While leading senators in both parties acknowledge that such an outcome would be negative for U.S. interests and influence, they have no intention of intervening to change the law. To the contrary, several top senators in both parties told The Cable they support the policy and will work to enforce it, despite the consequences.
"This could be catastrophic for the U.S.-U.N. relationship. This could be the tipping point," Sen. Lindsey Graham (R-SC), the top Republican on the Senate Appropriations State and Foreign Ops Subcommittee, told The Cable in an interview on Tuesday.
"There's a lot of bipartisan support for cutting off funding to any political U.N. organization that would do this," he said. "What you are going to do is eventually lose congressional support for our participation in the United Nations. That's what's at risk here. That would be a great loss."
Graham said he believes it is in the U.S. interest to actively participate in these organizations. And yet, he plans to introduce a Senate resolution to formally withdraw U.S. membership in UNESCO -- a more serious action than simply cutting off funds. He intends to do the same for any other international organizations the Palestinians succeed in joining.
Graham also said that Congress is poised to cut off U.S. funding for the Palestinian Authority (PA), which totaled $550 million in fiscal 2011, despite the fact that he still thinks financial support for the PA is a good idea.
"I don't think that's in our near-term or long-term interest, but that's what's going to happen, that's where this thing is headed," Graham said.
But isn't the United States just spiting itself by withdrawing from organizations in order to punish them for recognizing the Palestinians?
"Not really," Graham replied. "The world has to make a decision.... If the U.N. is going to be a body that buys into Palestinian statehood ... then they suffer. It's a decision they make."
Graham is seen as the most important GOP lawmaker in the fight to maintain foreign aid and U.S. involvement in international organizations, because of his subcommittee position and his genuine support for such issues. But when it comes to the issue of Palestinian recognition, the politics just don't allow any room for compromise, he said.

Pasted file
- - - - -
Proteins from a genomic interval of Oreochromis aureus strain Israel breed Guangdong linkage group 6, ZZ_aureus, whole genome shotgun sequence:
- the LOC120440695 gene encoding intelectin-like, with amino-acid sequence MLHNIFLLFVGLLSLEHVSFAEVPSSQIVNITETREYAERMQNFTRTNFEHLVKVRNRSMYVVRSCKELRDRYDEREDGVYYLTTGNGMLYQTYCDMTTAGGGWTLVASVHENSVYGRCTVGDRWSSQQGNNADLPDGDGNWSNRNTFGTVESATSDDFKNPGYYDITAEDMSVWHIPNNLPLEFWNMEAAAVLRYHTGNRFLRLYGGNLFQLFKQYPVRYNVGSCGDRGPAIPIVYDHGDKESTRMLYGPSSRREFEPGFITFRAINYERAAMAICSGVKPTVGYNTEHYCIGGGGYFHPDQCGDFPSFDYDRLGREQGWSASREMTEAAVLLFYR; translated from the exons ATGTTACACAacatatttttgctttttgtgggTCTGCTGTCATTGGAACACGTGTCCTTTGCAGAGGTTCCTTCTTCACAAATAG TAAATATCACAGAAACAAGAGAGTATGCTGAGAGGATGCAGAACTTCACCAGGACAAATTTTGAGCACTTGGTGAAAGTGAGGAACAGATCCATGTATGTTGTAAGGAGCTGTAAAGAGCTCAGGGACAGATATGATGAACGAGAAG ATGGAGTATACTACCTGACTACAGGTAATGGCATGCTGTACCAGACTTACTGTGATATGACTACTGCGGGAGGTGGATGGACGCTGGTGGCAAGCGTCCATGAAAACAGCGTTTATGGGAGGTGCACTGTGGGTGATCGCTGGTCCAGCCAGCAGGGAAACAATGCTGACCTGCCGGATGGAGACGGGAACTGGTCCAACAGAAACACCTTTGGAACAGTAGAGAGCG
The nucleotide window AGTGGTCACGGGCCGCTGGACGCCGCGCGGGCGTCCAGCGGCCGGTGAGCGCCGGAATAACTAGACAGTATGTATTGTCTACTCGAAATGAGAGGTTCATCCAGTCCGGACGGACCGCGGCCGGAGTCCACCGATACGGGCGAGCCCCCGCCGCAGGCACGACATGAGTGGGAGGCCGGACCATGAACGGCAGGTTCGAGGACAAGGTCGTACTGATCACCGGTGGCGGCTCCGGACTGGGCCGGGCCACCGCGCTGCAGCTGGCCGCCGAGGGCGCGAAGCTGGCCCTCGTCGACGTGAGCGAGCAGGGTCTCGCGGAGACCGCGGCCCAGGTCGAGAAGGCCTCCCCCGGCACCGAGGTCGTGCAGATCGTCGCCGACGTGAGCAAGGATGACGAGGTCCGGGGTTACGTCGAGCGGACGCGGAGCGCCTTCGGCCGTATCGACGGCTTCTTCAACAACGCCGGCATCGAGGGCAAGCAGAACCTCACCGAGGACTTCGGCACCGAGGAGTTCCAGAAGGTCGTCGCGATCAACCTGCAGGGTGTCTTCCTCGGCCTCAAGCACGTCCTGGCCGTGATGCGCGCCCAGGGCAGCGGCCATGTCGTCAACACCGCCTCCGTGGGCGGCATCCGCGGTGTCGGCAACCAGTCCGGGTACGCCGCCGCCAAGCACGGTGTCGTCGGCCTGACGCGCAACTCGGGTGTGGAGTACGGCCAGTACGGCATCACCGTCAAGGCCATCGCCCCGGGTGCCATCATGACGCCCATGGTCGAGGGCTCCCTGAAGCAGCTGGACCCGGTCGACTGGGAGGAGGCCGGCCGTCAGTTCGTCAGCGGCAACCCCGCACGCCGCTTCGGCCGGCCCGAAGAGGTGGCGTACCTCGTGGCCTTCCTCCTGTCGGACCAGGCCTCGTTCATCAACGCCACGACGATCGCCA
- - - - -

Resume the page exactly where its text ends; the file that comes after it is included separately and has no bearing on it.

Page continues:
"I'm the closest thing to a friend [U.N. supporters] have [in the GOP]," he said. "But if the Palestinians continue to go to more organizations, such as the World Health Organization, well -- it's just going to be politically impossible for a guy like me to support a body who's playing a destructive game with the peace process."
Most of Graham's GOP colleagues are not as conflicted as he is with the idea of U.S. withdrawal from U.N. organizations.
"They've made a decision and they will pay the consequences for their decision," Sen. John McCain (R-AZ) told The Cable, referring to UNESCO. "And that is that U.S. tax dollars are not going to be spent, if I have anything to do with it, on organizations that take the measures they've taken."
Will senior Senate Democrats intervene on behalf of the U.S. role in international organizations? Not likely. Democratic senators told The Cable they either support cutting funds to U.N. organizations that grant membership to the Palestinians, or at least don't plan to do anything about it.
"We've put a very clear marker down in terms of what would be the result if there was an effort to prematurely declare a Palestinian state and [the administration] is implementing what they said they would do," said Senate Armed Services Committee chairman Carl Levin (D-MI). "It was the right thing to do and they should be implementing it."
Levin said that he hoped U.S. retaliatory action would slow down the Palestinian drive for recognition, and maintained that the United States would increase its influence by carrying through on its threats. The vote in UNESCO's General Conference was 107 to 14 in favor of Palestinian membership, with 52 abstentions.
Senate Appropriations State and Foreign Ops subcommittee chairman Patrick Leahy (D-VT) told The Cable today he was fine with the cutting off of funds to UNESCO.
"That's what the law requires. It's been there for 20 years and whether I support it or not, that's the law," he said.
The senators don't blame the Obama administration for what is happening at the United Nations, because the administration has consistently called for the Palestinians to stop their statehood bid there. But Hill staffers in both parties have complained that the administration doesn't seem to have a plan to get out of the crisis or find a way around the law.
One Senate Republican staffer close to the issue told The Cable, "The administration is behaving just like a deer frozen in the headlights on this."
Bahrain's government is under pressure -- not just from protesters in Manama, but also from parts of the Washington foreign policy community, who want to delay U.S. arms sales to the country. Bahraini Foreign Minister Shaikh Khalid bin Ahmed al-Khalifa has been in town for over a week meeting with officials and lawmakers to assuage U.S. concerns over the kingdom's domestic crackdown, and sat down for a lengthy interview with The Cable.